#sculptures


Typography of “LOVE” by Robert Indiana

With all the cur­rent ini­tia­tives of get­ting peo­ple to go out and vote for this upcom­ing Novem­ber, I got an idea for another DIY project. Think­ing of inspi­ra­tion, I hap­pen to like how the “LOVE” sculp­ture by Robert Indi­ana stuck out. One of the tasks I needed to get me started with the project was to find the type used for it.

After a while, I found a post in the Typophile forums which for­tu­nately was the same sub­ject as my quest. From this, it seems that Claren­don Black is a good start­ing point. Though close, some tweak­ing will still have to be done by hand.

Any­ways, that’s one task down. I’m just hop­ing I can fin­ish the project weeks before Novem­ber. It’ll be a nice Design workout.

PS. Here’s a poster of Robert Indiana’s “LOVE” sculp­ture in NYC if you are dig­ging it for your digs:

Pencil Sculptures by Jennifer Maestre

These are just out of this world. Jen­nifer Maestre’s pen­cil sculp­tures are just crazy cool. It is just hard to believe how much time and plan­ning it took to get all these pen­cils together to make some­thing this cre­ative and memorable.

My sculp­tures were orig­i­nally inspired by the form and func­tion of the sea urchin. The spines of the urchin, so dan­ger­ous yet beau­ti­ful, serve as an explicit warn­ing against con­tact. The allur­ing tex­ture of the spines draws the touch in spite of the pos­si­ble con­se­quences. The ten­sion unveiled, we feel push and pull, desire and repul­sion. The sec­tions of pen­cils present aspects of sharp and smooth for two very dif­fer­ent tex­tural and aes­thetic expe­ri­ences. Para­dox and sur­prise are inte­gral in my choice of mate­ri­als. Quan­ti­ties of indus­tri­ally man­u­fac­tured objects are used to cre­ate flex­i­ble forms rem­i­nis­cent of the organic shapes of ani­mals and nature. Pen­cils are com­mon objects, here, these anony­mous objects become the struc­ture. There is true a fragility to the some­times bru­tal aspect of the sculp­tures, vul­ner­a­bil­ity that is belied by the fear­some texture…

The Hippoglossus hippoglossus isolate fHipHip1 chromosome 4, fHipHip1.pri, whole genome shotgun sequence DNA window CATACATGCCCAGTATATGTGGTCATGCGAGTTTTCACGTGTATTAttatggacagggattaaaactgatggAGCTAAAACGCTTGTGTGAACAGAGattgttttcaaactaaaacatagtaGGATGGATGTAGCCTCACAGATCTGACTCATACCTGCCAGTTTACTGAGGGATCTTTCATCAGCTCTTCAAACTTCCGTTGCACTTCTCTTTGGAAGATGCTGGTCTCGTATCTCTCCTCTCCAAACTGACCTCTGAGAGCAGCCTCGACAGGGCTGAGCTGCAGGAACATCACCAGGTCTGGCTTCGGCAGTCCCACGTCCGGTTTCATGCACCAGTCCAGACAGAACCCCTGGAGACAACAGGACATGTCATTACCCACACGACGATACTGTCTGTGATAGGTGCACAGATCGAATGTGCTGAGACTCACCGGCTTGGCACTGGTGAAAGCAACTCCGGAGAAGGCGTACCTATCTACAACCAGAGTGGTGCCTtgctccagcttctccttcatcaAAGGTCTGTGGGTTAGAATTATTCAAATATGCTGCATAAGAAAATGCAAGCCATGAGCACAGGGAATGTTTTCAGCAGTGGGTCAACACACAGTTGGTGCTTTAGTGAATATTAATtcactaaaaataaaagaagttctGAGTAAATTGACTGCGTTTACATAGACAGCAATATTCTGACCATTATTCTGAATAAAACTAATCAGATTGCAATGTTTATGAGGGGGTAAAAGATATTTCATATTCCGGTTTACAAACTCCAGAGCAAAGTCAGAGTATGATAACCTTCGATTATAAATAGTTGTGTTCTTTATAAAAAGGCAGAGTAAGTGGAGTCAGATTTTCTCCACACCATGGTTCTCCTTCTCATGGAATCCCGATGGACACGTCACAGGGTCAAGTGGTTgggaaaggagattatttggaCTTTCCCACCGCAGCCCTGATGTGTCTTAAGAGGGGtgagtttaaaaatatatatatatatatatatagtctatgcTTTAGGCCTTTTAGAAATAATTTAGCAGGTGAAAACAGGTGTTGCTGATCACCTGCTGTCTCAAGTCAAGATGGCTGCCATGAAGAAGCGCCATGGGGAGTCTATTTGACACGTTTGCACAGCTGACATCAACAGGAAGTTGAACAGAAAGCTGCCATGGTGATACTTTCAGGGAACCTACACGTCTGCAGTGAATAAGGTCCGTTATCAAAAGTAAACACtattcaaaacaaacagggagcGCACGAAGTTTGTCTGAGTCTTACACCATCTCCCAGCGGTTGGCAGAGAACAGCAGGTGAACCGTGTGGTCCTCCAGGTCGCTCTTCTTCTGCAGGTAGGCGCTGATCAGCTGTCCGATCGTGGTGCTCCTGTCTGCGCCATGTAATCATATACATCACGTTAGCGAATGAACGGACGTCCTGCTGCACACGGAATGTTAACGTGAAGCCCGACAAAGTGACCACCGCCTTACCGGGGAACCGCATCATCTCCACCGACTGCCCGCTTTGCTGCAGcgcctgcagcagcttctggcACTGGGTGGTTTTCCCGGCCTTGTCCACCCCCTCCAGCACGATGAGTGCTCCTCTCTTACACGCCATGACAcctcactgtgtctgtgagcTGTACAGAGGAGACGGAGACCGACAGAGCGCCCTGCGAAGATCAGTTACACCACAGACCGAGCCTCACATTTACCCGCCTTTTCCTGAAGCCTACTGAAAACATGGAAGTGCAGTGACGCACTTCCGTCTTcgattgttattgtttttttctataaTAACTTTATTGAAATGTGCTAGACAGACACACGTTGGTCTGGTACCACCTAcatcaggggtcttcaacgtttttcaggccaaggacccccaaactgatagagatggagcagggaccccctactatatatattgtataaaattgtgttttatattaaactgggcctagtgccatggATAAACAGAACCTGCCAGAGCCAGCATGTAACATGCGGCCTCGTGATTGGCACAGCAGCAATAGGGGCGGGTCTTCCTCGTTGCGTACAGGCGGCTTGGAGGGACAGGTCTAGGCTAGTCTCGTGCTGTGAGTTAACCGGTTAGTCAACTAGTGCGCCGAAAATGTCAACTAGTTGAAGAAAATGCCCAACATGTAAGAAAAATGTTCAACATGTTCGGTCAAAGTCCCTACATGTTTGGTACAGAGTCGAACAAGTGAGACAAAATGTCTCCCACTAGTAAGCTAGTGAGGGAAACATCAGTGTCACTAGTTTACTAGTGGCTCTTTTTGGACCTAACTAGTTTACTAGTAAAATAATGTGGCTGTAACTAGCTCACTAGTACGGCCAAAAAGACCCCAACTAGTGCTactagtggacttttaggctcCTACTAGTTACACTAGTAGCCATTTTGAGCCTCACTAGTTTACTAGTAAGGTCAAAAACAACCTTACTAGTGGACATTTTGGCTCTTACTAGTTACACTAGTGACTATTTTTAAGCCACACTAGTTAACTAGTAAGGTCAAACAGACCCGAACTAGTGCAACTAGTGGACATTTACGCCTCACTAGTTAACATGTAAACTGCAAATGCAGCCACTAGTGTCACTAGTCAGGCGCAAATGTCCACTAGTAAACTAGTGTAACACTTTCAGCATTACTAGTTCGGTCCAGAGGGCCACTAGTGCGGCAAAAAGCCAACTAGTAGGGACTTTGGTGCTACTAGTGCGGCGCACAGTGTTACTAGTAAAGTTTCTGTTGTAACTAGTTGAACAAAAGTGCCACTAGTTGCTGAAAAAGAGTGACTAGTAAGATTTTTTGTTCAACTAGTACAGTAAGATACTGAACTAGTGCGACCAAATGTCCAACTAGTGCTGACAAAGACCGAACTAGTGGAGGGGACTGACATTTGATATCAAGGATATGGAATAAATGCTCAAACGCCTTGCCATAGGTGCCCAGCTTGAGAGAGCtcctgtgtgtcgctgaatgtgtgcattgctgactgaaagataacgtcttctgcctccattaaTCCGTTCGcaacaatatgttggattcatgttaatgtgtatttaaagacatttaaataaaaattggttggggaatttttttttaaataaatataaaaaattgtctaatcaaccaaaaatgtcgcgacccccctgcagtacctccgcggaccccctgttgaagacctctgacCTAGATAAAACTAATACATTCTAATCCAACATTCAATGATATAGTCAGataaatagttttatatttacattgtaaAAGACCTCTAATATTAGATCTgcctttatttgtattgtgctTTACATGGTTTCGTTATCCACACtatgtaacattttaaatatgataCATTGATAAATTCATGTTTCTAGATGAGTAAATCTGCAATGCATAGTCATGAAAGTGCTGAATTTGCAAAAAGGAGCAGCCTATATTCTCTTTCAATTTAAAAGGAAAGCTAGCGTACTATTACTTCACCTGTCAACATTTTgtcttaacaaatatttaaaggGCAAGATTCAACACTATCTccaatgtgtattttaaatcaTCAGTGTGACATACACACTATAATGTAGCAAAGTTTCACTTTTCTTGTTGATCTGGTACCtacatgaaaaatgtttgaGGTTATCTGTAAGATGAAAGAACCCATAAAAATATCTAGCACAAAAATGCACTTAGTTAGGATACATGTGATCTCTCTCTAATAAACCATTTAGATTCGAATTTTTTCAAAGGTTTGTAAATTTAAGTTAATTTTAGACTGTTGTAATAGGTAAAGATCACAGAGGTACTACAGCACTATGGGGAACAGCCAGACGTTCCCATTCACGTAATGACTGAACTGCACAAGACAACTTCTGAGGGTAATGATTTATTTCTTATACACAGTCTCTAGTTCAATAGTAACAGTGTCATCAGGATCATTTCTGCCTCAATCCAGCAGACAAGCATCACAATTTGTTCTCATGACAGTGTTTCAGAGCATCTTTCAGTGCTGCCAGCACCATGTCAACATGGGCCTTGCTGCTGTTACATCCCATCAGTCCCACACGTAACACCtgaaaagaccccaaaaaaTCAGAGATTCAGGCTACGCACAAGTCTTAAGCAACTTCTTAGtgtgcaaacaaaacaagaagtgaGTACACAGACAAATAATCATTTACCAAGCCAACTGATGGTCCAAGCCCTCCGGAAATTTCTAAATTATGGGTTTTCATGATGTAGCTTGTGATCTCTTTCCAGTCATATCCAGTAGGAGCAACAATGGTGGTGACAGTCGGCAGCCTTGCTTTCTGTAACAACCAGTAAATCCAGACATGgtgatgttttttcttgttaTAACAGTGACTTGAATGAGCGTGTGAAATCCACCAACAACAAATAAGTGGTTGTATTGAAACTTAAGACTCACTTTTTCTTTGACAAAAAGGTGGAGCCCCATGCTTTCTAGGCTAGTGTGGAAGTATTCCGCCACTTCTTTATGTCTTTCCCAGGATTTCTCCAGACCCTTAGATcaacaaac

For more infor­ma­tion about Jen­nifer Maestre and to see more unbe­liev­able pen­cil sculp­tures, check out jennifermaestre.com